When you are a young growing man, it's both exciting and humbling to be given a stage like the one I was given at Investec Bank's global investment office. I was glad to have been invited to speak one day at three of its Australian offices simultaneously by way of video conferencing. My presentation’s purpose was to strengthen the partnership between Monash University and Investec Bank. Having enjoyed my videoconference, officials there asked me to make another presentation at its main office in Johannesburg, South Africa. Thanks to Melinda Maskiell, Monash's Director of Capital Campaigns, and Advancement Vice President Ron Fairchild for their organising and being present on that day. It’s the simple things that confirm our legitimacy in the earth.

The well-known, 2007, South Africa-Australian music track, “Bullet & Target,” advocating social justice, was jointly produced by the Connection Choir, which originates from my valley, and BlissNEsso, the famous Australian hip-hop group. Although I'm not one of the professional singers, I'm happy to announce that you can hear me speaking on this track as I promote the need for social justice. When I was in Australia, I was given the chance to do the live performance in front of an approximate 5,000-strong crowd at Festival Hall in Melbourne. When the crowd went ballistic, it dawned on me that Australians love me as much as I love them.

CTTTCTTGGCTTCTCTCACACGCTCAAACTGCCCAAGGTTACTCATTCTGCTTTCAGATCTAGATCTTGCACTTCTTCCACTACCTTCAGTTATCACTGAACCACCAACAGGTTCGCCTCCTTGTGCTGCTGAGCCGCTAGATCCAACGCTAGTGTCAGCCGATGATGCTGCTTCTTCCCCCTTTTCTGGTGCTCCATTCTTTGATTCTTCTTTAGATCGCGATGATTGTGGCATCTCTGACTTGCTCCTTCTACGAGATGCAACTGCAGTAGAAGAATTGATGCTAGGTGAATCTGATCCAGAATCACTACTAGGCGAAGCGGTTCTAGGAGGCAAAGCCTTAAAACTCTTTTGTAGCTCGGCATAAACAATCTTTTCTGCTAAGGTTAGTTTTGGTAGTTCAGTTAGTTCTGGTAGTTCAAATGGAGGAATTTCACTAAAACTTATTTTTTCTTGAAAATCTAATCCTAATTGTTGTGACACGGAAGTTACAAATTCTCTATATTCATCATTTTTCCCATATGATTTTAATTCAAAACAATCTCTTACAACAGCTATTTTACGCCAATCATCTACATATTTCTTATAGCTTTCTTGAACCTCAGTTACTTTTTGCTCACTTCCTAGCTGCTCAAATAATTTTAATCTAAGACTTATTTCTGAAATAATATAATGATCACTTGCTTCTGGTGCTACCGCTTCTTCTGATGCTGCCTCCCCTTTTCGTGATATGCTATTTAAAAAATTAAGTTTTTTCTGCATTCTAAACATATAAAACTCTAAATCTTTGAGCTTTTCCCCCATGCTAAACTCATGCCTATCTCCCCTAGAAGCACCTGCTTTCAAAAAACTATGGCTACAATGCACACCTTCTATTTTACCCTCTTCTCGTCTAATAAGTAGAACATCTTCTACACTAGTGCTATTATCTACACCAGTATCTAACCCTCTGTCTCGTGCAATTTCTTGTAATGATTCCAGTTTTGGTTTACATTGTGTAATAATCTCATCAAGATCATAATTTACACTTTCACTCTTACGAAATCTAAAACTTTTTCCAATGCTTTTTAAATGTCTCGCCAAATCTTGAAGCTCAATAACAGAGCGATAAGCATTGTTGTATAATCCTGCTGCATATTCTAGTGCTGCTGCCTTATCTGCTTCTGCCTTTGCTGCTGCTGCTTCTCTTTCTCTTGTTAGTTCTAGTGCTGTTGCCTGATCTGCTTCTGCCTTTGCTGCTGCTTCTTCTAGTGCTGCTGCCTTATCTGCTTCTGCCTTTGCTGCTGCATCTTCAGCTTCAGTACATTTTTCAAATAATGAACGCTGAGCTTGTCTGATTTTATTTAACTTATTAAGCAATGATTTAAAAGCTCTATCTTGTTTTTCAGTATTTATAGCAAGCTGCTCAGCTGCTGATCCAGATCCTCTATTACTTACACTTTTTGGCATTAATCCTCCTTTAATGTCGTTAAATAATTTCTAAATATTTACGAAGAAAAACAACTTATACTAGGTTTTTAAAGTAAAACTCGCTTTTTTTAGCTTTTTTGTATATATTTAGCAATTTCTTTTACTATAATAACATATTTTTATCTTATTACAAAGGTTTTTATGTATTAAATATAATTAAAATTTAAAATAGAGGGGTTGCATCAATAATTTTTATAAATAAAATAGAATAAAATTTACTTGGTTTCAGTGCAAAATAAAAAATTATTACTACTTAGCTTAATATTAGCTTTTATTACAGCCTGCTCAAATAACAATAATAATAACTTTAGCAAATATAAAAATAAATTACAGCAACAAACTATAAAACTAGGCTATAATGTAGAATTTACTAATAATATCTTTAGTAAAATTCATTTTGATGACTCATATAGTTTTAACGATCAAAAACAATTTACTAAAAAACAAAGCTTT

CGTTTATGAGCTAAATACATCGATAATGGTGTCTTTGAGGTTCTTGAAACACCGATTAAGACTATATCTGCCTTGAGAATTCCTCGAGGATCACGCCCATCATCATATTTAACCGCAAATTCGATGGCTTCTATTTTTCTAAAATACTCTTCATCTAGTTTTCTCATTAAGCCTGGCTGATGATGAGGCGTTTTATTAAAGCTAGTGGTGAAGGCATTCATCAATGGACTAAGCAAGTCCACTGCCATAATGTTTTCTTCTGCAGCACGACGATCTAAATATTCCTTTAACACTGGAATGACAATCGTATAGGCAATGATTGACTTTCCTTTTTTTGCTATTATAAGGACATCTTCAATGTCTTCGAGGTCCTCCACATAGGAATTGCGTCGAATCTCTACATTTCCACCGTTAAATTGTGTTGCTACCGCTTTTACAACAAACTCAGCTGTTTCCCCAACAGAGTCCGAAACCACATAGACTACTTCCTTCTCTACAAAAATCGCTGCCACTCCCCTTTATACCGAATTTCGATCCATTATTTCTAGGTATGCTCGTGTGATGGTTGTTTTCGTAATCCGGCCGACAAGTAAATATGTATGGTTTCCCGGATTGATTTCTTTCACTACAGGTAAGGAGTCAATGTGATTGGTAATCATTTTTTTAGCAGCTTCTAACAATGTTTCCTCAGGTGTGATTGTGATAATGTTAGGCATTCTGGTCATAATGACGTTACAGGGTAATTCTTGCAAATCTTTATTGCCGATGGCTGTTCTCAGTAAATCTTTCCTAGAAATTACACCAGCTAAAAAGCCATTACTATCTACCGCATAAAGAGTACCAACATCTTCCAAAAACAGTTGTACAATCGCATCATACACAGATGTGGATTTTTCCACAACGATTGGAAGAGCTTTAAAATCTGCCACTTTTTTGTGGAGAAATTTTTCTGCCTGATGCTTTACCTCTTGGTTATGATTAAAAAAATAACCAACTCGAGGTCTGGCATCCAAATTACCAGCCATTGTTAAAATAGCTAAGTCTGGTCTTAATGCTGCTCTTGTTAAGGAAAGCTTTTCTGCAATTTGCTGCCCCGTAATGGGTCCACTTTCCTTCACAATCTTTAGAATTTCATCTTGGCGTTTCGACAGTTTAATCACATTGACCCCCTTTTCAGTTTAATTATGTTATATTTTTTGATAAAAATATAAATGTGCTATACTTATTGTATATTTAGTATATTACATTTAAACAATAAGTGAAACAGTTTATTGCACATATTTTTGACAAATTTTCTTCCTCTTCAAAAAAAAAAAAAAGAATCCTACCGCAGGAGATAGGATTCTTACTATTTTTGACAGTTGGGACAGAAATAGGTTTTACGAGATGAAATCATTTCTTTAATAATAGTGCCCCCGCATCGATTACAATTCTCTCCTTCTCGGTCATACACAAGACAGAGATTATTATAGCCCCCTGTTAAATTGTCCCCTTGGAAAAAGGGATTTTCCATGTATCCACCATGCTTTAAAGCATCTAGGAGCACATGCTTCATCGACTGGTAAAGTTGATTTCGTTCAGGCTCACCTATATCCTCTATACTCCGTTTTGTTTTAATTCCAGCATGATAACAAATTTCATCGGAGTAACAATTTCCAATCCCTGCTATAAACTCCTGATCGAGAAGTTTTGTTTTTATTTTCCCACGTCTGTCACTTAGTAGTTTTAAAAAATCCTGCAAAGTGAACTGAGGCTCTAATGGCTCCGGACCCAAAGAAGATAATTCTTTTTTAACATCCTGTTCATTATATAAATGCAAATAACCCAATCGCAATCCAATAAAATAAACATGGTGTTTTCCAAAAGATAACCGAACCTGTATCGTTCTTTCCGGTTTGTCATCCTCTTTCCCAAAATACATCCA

South Africa, like many other nation states, was founded upon an unpleasant past. For any of us to understand and attempt to change the status quo, it's imperative to understand how South Africa has developed as a nation. Thankfully, as a result of the financial support that I received form Professor Stephanie Fahey, Monash University's deputy vice chancellor and vice president of Global Engagement, I was able to focus some of my studies (photo right) on apartheid in South Africa and genocide in Rwanda. The studies widened my understanding of the colonial and postcolonial states of South Africa, as well as the visible and invisible hands responsible for the claiming of millions of Rwandan lives during its 100-day period of genocide. They brought me to a place of conflict in my mind in terms of my understanding of colonial politics designed to exploit, facilitate conflicts through religion and greediness of the colonial masters. Most importantly, the study enhanced my passion for peace, stability, and social justice. My sincere gratitude goes to many, in no particular order: Professor Mark Baker; Professor Simon Adams; Doctor Marianne Hicks; Monash University; the Australian Centre for Jewish Civilisation that made available historic archives, which assisted my ongoing struggles to make ends meet and narrow the gap between “the haves” and “the have nots.”